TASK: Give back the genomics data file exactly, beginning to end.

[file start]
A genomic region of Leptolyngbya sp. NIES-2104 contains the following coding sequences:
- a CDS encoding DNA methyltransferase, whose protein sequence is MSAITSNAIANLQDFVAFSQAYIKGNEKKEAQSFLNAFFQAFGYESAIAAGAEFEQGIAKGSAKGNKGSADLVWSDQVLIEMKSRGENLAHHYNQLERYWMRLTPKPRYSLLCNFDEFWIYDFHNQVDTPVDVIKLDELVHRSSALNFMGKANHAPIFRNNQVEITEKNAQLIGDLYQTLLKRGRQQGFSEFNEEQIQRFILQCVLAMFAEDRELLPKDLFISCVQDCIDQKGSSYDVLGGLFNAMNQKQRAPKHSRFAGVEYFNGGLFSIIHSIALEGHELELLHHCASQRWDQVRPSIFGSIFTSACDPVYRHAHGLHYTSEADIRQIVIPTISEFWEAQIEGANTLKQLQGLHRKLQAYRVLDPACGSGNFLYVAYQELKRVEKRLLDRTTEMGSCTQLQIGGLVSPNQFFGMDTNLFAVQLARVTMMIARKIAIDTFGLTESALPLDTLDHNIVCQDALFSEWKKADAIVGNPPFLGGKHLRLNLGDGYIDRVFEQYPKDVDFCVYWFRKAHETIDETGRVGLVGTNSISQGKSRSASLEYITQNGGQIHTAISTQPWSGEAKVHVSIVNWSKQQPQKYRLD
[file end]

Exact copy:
A genomic region of Leptolyngbya sp. NIES-2104 contains the following coding sequences:
- a CDS encoding DNA methyltransferase, whose protein sequence is MSAITSNAIANLQDFVAFSQAYIKGNEKKEAQSFLNAFFQAFGYESAIAAGAEFEQGIAKGSAKGNKGSADLVWSDQVLIEMKSRGENLAHHYNQLERYWMRLTPKPRYSLLCNFDEFWIYDFHNQVDTPVDVIKLDELVHRSSALNFMGKANHAPIFRNNQVEITEKNAQLIGDLYQTLLKRGRQQGFSEFNEEQIQRFILQCVLAMFAEDRELLPKDLFISCVQDCIDQKGSSYDVLGGLFNAMNQKQRAPKHSRFAGVEYFNGGLFSIIHSIALEGHELELLHHCASQRWDQVRPSIFGSIFTSACDPVYRHAHGLHYTSEADIRQIVIPTISEFWEAQIEGANTLKQLQGLHRKLQAYRVLDPACGSGNFLYVAYQELKRVEKRLLDRTTEMGSCTQLQIGGLVSPNQFFGMDTNLFAVQLARVTMMIARKIAIDTFGLTESALPLDTLDHNIVCQDALFSEWKKADAIVGNPPFLGGKHLRLNLGDGYIDRVFEQYPKDVDFCVYWFRKAHETIDETGRVGLVGTNSISQGKSRSASLEYITQNGGQIHTAISTQPWSGEAKVHVSIVNWSKQQPQKYRLD